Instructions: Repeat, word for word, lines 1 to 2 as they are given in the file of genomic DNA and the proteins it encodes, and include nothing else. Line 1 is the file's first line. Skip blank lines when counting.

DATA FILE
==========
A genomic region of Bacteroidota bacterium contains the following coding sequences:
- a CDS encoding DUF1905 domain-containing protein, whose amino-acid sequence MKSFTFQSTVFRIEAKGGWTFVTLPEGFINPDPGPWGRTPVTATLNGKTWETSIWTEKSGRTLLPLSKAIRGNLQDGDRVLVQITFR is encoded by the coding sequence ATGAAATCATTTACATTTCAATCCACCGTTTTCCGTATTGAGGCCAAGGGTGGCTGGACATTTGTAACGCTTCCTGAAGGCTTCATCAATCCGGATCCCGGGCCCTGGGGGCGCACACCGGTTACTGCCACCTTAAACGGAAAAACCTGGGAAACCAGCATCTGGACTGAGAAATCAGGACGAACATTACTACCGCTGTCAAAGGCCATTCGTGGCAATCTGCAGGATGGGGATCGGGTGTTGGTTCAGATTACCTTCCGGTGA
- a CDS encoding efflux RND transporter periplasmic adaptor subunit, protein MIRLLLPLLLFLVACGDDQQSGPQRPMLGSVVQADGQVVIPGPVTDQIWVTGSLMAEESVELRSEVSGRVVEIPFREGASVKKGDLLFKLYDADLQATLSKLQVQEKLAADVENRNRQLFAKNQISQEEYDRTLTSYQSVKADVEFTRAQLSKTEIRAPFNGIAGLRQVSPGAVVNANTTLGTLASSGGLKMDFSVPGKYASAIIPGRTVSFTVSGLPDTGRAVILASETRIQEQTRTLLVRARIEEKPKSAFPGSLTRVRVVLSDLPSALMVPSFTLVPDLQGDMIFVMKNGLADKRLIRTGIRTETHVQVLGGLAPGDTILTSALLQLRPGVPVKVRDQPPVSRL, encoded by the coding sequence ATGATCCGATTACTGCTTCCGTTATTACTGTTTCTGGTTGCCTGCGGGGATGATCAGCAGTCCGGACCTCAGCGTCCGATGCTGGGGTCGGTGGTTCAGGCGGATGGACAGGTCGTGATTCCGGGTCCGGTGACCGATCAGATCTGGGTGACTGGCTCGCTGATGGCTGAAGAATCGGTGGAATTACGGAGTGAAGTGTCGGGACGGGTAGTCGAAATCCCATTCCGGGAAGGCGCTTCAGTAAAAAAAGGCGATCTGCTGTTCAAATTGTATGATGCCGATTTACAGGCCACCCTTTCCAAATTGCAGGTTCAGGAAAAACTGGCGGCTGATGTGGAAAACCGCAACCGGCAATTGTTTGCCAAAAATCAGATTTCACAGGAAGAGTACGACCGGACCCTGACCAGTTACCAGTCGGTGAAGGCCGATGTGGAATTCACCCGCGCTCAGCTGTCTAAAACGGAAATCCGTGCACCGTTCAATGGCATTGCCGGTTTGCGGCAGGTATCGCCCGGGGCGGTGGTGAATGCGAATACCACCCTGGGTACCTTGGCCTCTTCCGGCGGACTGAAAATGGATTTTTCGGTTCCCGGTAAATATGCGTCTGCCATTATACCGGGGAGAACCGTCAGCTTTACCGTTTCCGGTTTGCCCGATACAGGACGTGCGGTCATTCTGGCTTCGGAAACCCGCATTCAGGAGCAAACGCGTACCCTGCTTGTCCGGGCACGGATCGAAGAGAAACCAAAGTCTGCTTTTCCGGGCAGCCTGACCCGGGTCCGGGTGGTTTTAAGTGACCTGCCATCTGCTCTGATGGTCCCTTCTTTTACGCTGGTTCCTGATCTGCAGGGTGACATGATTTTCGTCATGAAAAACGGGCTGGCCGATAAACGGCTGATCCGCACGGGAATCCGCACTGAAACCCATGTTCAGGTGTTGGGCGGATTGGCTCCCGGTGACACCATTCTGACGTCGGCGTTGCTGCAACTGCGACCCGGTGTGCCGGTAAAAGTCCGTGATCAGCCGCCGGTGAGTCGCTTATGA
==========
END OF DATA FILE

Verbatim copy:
A genomic region of Bacteroidota bacterium contains the following coding sequences:
- a CDS encoding DUF1905 domain-containing protein, whose amino-acid sequence MKSFTFQSTVFRIEAKGGWTFVTLPEGFINPDPGPWGRTPVTATLNGKTWETSIWTEKSGRTLLPLSKAIRGNLQDGDRVLVQITFR is encoded by the coding sequence ATGAAATCATTTACATTTCAATCCACCGTTTTCCGTATTGAGGCCAAGGGTGGCTGGACATTTGTAACGCTTCCTGAAGGCTTCATCAATCCGGATCCCGGGCCCTGGGGGCGCACACCGGTTACTGCCACCTTAAACGGAAAAACCTGGGAAACCAGCATCTGGACTGAGAAATCAGGACGAACATTACTACCGCTGTCAAAGGCCATTCGTGGCAATCTGCAGGATGGGGATCGGGTGTTGGTTCAGATTACCTTCCGGTGA